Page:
"Yes. I realised as soon as I saw the tower. That's why I came down here. There were far too many orcs," he said disapprovingly. "Even taking the fight over the mithril-shirt into account, there was no way Sam would stand a chance. I thought I should even the odds a little."

Jamie had to hand it to 'Star – he was a pro when it came to rationalising mayhem and making it sound all strategic and stuff. Rictor looked wryly at the mess. "Yeah, well, you did that. But we've gotta leave right now. He's already fought the spider, he could be here any minute."

"But – " Shatterstar gestured upstairs.

"Remember the story. You've got to leave some alive. It's not your fight, okay?"

'Star sighed. A fight not his was clearly a foreign concept. "Can I at least keep the sword?"

"Sorry, dude." Ric pried it gently but firmly out of his hand and tossed it among the bodies. "No fictional swords. Too random. But on the bright side, I know what to get you for Christmas."

They went outside. As Monet prepared to fly – 'Star wrapping his arms comfortably round Ric so she could lift them with one hand – an arrow flew past her head, then another. In the doorway stood one more orc, hollering curses. Something incongruously fine and silver was stuffed in its belt. "The shirt!" said Shatterstar.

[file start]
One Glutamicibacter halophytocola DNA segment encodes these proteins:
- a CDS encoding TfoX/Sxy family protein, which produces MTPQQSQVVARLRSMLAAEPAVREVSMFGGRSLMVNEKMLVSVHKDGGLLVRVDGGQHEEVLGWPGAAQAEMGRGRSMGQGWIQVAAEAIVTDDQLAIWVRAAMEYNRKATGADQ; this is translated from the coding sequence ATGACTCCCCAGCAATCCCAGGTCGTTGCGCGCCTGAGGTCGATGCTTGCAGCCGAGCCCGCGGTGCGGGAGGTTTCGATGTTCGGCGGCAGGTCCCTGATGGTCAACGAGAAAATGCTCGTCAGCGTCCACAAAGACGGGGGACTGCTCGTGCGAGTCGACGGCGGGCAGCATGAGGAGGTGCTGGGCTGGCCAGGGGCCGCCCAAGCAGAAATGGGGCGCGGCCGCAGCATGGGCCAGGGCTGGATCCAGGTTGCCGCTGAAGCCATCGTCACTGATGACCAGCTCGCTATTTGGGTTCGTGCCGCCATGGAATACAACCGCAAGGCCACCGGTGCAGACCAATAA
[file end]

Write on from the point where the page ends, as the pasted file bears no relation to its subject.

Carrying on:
"Goddammit," said Rictor. He made a fist and threw a blast that tripped the creature up and flung it headlong into the tower wall. A stone popped loose above it, just as if it had been told to, and fell squarely on the orc's head. Jamie was ninety percent certain Ric had learned that move from Tom and Jerry. "Monet, get us out of here."

As she took to the air, the orc struggled to its feet, shaking its scaly fists. "You'll get yours, short-arse," the creature bawled. "Just you wait!"

Ric grinned evilly. "Guy who's gonna punch your ticket's a lot shorter than me, sunshine."

Back in the tunnel, Jamie gathered his team. "Shatterstar, one more stunt like that and you never watch TV again. You ready, Pip?"

"Good to go, boss."

"If we come out of this and I don't see skyscrapers, I swear to God – "

"Ah, relax, Madrox. What are the odds it'll happen again?"

Monet clouted the troll. "You moron, don't tempt fa – "

Five seconds later they stood in the middle of a cacophonous, grisly street market, squinting up through the dark-silver rain at the city teeming round them. There were definitely skyscrapers. There were also flying cars, way too many searchlights, and gigantic animated neon billboards. From one of these a smiling woman spoke through the rain to the metropolis at large.

"A new life awaits you in the off-world colonies," she announced demurely.

Rictor leaned over to Jamie. "Noir enough for you?" he muttered.

Jamie sighed. "Pip, you're fired."


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kiev4am

May 2012